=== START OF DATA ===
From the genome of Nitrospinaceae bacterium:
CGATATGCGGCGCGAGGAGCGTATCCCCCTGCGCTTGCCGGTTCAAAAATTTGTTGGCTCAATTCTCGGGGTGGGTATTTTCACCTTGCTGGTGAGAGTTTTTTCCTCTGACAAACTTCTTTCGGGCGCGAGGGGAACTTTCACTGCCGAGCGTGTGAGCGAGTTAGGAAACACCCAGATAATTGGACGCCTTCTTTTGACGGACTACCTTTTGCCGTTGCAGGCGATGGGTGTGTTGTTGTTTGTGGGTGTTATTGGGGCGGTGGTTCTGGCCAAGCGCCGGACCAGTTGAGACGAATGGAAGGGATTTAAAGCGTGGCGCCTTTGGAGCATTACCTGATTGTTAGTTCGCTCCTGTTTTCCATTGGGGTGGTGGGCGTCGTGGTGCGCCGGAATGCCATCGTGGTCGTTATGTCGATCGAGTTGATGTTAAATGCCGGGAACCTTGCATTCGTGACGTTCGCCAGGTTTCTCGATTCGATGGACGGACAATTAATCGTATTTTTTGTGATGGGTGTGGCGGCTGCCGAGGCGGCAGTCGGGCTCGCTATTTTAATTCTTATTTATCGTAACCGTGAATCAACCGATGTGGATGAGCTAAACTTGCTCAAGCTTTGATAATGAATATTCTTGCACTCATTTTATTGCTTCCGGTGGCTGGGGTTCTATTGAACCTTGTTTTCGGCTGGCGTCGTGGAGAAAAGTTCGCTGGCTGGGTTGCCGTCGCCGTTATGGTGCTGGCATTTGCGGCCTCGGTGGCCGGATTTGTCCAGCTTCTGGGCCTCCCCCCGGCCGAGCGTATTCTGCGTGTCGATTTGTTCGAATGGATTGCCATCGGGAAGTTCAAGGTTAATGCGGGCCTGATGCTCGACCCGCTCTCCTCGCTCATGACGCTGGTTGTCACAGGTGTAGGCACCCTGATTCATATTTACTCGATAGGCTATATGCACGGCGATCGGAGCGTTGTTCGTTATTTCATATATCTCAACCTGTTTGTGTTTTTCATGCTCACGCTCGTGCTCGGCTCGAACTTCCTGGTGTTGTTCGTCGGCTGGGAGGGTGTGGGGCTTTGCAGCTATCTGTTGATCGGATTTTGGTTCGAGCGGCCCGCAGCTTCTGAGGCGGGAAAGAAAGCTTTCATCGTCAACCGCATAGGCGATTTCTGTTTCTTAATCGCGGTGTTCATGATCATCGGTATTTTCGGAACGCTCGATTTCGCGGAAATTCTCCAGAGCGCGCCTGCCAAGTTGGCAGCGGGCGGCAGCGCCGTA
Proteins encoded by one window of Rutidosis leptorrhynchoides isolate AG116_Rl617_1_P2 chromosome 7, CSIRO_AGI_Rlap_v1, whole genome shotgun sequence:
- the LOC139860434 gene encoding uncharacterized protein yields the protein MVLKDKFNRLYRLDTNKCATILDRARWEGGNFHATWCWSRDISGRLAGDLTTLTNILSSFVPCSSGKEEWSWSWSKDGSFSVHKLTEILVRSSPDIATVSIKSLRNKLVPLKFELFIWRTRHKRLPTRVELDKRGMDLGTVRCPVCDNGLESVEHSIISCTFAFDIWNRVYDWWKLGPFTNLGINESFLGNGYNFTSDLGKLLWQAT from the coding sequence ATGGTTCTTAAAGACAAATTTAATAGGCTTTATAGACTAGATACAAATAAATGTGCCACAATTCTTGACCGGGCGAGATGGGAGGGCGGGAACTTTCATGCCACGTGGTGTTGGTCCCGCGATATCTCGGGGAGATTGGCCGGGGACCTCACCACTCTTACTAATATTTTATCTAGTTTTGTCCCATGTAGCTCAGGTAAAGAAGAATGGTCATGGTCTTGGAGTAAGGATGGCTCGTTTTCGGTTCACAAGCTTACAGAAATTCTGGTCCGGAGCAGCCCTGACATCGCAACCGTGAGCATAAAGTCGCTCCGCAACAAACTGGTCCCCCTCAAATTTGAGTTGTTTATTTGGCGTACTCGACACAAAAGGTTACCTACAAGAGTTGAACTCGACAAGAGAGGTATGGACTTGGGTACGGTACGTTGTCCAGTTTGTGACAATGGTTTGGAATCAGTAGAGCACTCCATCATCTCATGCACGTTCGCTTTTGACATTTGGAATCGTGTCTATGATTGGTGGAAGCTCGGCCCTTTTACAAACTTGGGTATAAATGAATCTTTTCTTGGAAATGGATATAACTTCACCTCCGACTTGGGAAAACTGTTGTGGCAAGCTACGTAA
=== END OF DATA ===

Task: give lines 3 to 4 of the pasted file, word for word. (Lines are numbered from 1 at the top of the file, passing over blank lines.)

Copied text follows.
Proteins encoded by one window of Rutidosis leptorrhynchoides isolate AG116_Rl617_1_P2 chromosome 7, CSIRO_AGI_Rlap_v1, whole genome shotgun sequence:
- the LOC139860434 gene encoding uncharacterized protein yields the protein MVLKDKFNRLYRLDTNKCATILDRARWEGGNFHATWCWSRDISGRLAGDLTTLTNILSSFVPCSSGKEEWSWSWSKDGSFSVHKLTEILVRSSPDIATVSIKSLRNKLVPLKFELFIWRTRHKRLPTRVELDKRGMDLGTVRCPVCDNGLESVEHSIISCTFAFDIWNRVYDWWKLGPFTNLGINESFLGNGYNFTSDLGKLLWQAT from the coding sequence ATGGTTCTTAAAGACAAATTTAATAGGCTTTATAGACTAGATACAAATAAATGTGCCACAATTCTTGACCGGGCGAGATGGGAGGGCGGGAACTTTCATGCCACGTGGTGTTGGTCCCGCGATATCTCGGGGAGATTGGCCGGGGACCTCACCACTCTTACTAATATTTTATCTAGTTTTGTCCCATGTAGCTCAGGTAAAGAAGAATGGTCATGGTCTTGGAGTAAGGATGGCTCGTTTTCGGTTCACAAGCTTACAGAAATTCTGGTCCGGAGCAGCCCTGACATCGCAACCGTGAGCATAAAGTCGCTCCGCAACAAACTGGTCCCCCTCAAATTTGAGTTGTTTATTTGGCGTACTCGACACAAAAGGTTACCTACAAGAGTTGAACTCGACAAGAGAGGTATGGACTTGGGTACGGTACGTTGTCCAGTTTGTGACAATGGTTTGGAATCAGTAGAGCACTCCATCATCTCATGCACGTTCGCTTTTGACATTTGGAATCGTGTCTATGATTGGTGGAAGCTCGGCCCTTTTACAAACTTGGGTATAAATGAATCTTTTCTTGGAAATGGATATAACTTCACCTCCGACTTGGGAAAACTGTTGTGGCAAGCTACGTAA